Miami Heat: Can LeBron James Channel His Inner Demons into Playoff Success?
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In case nobody told you, LeBron James has some issues he still hasn't sorted out.
He's not only still chasing his first ring—the significance of which he forever altered when he hopped aboard the USS Riley—but lately he's been hearing a lot of people say, for a variety of reasons both good and bad, that he simply isn't the royalty they thought he was.
People questioned his heart (and still do) for taking the easy road in Miami, they rejected him for rejecting the "right way" to success, and when he fell on his face in the Finals, they laughed as hard as LeBron had laughed at the intro ceremony 11 months prior.
Between the public resentment, the unfulfilled aspirations and the monumental failures, LeBron James has more demons than you can shake a pitchfork at.
In order to conquer most of these demons, LeBron will have to not only avoid repeating past mistakes but also undo some of them. Winning a championship—especially on this team—won't automatically dispel the labels of choke artist, bully and gutless wonder. While it would be an achievement in itself not to make them worse, he'd have to conspicuously overperform to erase them from public memory.
Incidentally, with LeBron's slip-ups in Heat black being scrutinized and ridiculed from every which way, there were those who warned that it wasn't smart to get a player of his caliber angry. The reasons for this were generic and assumed: Great players get even greater the more they have to prove.
The drive to excel in the face of adversity—it's the most effective means of silencing the tougher critics, and it's what pushed countless great players over the top of the championship mountain. You know, when jerry-rigging a superteam wasn't an option.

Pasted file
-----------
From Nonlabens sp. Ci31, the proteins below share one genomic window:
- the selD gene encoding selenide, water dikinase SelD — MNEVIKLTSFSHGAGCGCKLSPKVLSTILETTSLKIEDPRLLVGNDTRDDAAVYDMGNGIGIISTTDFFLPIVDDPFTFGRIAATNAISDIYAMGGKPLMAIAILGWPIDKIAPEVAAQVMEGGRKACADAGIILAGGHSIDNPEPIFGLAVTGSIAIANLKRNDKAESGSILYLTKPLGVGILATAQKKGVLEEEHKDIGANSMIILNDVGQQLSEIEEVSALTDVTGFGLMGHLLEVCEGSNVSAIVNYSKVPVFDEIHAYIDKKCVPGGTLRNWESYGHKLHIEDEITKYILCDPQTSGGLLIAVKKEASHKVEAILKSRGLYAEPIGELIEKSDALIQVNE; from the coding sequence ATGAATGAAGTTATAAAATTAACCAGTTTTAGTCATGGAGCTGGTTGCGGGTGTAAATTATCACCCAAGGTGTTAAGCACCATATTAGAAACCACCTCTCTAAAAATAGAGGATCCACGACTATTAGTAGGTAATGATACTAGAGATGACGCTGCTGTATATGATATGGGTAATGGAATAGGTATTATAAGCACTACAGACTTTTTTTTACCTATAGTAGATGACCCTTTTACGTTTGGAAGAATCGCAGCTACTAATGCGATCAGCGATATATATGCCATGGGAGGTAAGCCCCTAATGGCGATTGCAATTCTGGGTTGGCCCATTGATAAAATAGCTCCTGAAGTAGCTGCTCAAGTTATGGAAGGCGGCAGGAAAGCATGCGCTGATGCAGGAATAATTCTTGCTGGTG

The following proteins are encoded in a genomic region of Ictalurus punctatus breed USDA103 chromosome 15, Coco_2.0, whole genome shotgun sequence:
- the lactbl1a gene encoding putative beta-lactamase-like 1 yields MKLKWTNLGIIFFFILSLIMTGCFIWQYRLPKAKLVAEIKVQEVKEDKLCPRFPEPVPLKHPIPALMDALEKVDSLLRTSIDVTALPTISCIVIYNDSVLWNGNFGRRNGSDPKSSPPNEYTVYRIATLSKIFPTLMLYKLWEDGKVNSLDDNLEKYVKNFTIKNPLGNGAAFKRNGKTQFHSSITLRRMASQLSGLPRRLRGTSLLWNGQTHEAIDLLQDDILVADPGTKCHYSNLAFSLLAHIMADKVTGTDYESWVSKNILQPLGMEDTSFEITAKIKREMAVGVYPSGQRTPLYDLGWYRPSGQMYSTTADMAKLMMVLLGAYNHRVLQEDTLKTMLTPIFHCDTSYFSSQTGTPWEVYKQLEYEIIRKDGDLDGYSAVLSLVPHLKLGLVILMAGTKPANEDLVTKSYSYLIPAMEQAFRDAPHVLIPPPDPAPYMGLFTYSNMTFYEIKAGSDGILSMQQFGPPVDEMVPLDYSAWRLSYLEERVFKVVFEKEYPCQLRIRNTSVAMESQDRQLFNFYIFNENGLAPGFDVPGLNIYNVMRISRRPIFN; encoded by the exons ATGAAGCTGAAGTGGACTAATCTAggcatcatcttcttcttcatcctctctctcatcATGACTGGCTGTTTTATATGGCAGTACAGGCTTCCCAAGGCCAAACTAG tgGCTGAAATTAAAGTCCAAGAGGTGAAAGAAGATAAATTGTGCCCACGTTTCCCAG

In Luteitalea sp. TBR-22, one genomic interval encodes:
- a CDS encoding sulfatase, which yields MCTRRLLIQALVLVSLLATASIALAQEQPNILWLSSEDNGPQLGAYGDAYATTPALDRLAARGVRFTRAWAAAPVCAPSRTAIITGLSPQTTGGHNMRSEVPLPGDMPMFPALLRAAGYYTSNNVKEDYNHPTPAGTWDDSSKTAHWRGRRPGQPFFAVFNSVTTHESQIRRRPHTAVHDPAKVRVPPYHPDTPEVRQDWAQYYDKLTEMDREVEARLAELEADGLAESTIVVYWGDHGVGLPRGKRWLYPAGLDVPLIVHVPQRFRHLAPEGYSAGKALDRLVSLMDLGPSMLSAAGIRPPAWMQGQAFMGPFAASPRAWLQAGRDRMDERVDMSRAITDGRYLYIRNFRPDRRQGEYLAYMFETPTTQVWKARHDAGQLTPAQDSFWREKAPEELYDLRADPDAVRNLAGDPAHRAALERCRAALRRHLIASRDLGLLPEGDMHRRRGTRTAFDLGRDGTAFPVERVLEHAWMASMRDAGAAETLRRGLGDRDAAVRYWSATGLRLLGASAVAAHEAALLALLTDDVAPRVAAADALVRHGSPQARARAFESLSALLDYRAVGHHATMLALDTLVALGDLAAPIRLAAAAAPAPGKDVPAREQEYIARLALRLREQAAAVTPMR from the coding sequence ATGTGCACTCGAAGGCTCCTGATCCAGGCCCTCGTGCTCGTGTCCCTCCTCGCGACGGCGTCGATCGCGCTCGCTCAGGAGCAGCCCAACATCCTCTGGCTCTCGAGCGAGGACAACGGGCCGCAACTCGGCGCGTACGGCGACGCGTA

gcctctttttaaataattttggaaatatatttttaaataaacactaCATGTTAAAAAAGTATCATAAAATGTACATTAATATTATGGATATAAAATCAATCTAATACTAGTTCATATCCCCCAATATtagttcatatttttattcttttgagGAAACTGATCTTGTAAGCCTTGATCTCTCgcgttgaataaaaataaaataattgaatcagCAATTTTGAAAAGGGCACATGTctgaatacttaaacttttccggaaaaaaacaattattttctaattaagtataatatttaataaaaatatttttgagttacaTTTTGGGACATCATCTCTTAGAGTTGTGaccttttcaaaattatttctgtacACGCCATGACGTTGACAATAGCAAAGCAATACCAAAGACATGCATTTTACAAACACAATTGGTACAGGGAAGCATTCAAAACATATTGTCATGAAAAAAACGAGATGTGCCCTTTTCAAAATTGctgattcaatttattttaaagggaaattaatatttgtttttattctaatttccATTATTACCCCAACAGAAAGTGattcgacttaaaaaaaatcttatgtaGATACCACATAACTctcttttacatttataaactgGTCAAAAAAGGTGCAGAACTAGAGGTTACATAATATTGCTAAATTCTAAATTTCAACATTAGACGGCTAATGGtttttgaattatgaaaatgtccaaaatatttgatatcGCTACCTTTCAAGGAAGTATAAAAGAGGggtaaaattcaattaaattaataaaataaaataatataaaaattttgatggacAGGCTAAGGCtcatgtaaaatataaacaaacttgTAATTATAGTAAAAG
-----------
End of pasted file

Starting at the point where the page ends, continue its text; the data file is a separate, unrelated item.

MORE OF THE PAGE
Thus far, however, James hasn't shown the that combination of mental qualities required to play better with a chip on his shoulder, something people more or less assume comes prepackaged at that stratospheric talent level. This missing gear could also have something to do with his (occasional) reluctance to be an aggressor in make-or-break situations. What LeBron seems to lack, people continuously look for in their megastars: an uncanny, adversity-fueled confidence boost.
And thus the premise of this article becomes not "he can," but "can he?"
Many are already convinced he can't. LeBron has many ways of handling adversity, they say, but personally stepping up isn't one of them. He responds to unexpected obstacles by shrinking from them. He responds to playoff frustration by joining an unbeatable team—or at least that was the plan—and instead of using the doubters and critics to motivate him, he publicly bemoans the fact he's criticized at all.
For these people, there's little to fear in prodding LeBron ad nauseum with his personal failures since he's already more than disproved the assumption that, being an elite player, he possesses the ability to channel his anger into excellence.
For those who maintain that LeBron is incapable of rising to meet his personal demons, the accompanying assumption would seem to be that there is no tipping point to be reached even by the most ridiculed and abused sports idol—deservedly or not—in the world. After all, if there were he'd have reached it some time ago.
However, as others would contend, is it not at least possible that LeBron's threshold is simply that much higher, that his mental thermometer has yet to reach the boiling point? On the one hand, it would be a partial knock on LBJ—since it means he takes forever to stand up for himself mentally—but it also begs a continued respect for the fact that there may yet be a point when he says "enough is enough."
Self-affirmation and exorcising demons would seem to be a major part of LeBron's narrative at this point in his career, and nobody know for sure whether he can pass that test. In somewhat of a twist, playoff woes won't necessarily fix his demons, but he could use the latter to fix the former.
Setting aside the knee-jerk assumption that LeBron's capacity for redemption is a gross function of his skill level, the two sides suggest we either have ample evidence that he can't or just insufficient evidence that he can.
The jury will be back with a verdict sometime this June.
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